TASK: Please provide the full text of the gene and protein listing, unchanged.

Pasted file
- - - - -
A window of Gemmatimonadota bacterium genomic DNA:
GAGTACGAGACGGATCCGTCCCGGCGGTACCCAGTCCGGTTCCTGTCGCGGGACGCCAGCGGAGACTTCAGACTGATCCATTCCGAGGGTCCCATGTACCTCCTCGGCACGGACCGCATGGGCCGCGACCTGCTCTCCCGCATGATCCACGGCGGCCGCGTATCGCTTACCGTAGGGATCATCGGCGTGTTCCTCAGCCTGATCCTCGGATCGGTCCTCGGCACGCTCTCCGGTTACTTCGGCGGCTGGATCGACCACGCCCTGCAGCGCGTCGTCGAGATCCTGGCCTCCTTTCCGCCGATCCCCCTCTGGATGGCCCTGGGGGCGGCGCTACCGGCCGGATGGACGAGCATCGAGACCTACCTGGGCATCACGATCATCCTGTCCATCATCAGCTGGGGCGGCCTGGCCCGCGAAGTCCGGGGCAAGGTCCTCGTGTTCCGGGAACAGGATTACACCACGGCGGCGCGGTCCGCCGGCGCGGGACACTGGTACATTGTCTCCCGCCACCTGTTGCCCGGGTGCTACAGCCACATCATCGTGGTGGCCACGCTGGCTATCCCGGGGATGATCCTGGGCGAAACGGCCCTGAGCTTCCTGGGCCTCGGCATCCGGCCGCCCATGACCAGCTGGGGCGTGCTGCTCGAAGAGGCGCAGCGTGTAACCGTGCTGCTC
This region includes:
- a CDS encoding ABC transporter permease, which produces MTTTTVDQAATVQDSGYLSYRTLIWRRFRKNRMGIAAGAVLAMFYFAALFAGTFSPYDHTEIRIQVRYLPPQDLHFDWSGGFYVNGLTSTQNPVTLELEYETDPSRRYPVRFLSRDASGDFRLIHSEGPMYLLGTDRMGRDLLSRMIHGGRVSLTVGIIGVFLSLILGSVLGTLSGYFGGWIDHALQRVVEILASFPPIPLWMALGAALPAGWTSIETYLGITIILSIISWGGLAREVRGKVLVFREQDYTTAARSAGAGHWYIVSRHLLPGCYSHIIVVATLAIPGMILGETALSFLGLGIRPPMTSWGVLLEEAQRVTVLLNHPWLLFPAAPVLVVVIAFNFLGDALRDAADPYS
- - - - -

A window of Gemmatimonadota bacterium genomic DNA:
GAGTACGAGACGGATCCGTCCCGGCGGTACCCAGTCCGGTTCCTGTCGCGGGACGCCAGCGGAGACTTCAGACTGATCCATTCCGAGGGTCCCATGTACCTCCTCGGCACGGACCGCATGGGCCGCGACCTGCTCTCCCGCATGATCCACGGCGGCCGCGTATCGCTTACCGTAGGGATCATCGGCGTGTTCCTCAGCCTGATCCTCGGATCGGTCCTCGGCACGCTCTCCGGTTACTTCGGCGGCTGGATCGACCACGCCCTGCAGCGCGTCGTCGAGATCCTGGCCTCCTTTCCGCCGATCCCCCTCTGGATGGCCCTGGGGGCGGCGCTACCGGCCGGATGGACGAGCATCGAGACCTACCTGGGCATCACGATCATCCTGTCCATCATCAGCTGGGGCGGCCTGGCCCGCGAAGTCCGGGGCAAGGTCCTCGTGTTCCGGGAACAGGATTACACCACGGCGGCGCGGTCCGCCGGCGCGGGACACTGGTACATTGTCTCCCGCCACCTGTTGCCCGGGTGCTACAGCCACATCATCGTGGTGGCCACGCTGGCTATCCCGGGGATGATCCTGGGCGAAACGGCCCTGAGCTTCCTGGGCCTCGGCATCCGGCCGCCCATGACCAGCTGGGGCGTGCTGCTCGAAGAGGCGCAGCGTGTAACCGTGCTGCTC
This region includes:
- a CDS encoding ABC transporter permease, which produces MTTTTVDQAATVQDSGYLSYRTLIWRRFRKNRMGIAAGAVLAMFYFAALFAGTFSPYDHTEIRIQVRYLPPQDLHFDWSGGFYVNGLTSTQNPVTLELEYETDPSRRYPVRFLSRDASGDFRLIHSEGPMYLLGTDRMGRDLLSRMIHGGRVSLTVGIIGVFLSLILGSVLGTLSGYFGGWIDHALQRVVEILASFPPIPLWMALGAALPAGWTSIETYLGITIILSIISWGGLAREVRGKVLVFREQDYTTAARSAGAGHWYIVSRHLLPGCYSHIIVVATLAIPGMILGETALSFLGLGIRPPMTSWGVLLEEAQRVTVLLNHPWLLFPAAPVLVVVIAFNFLGDALRDAADPYS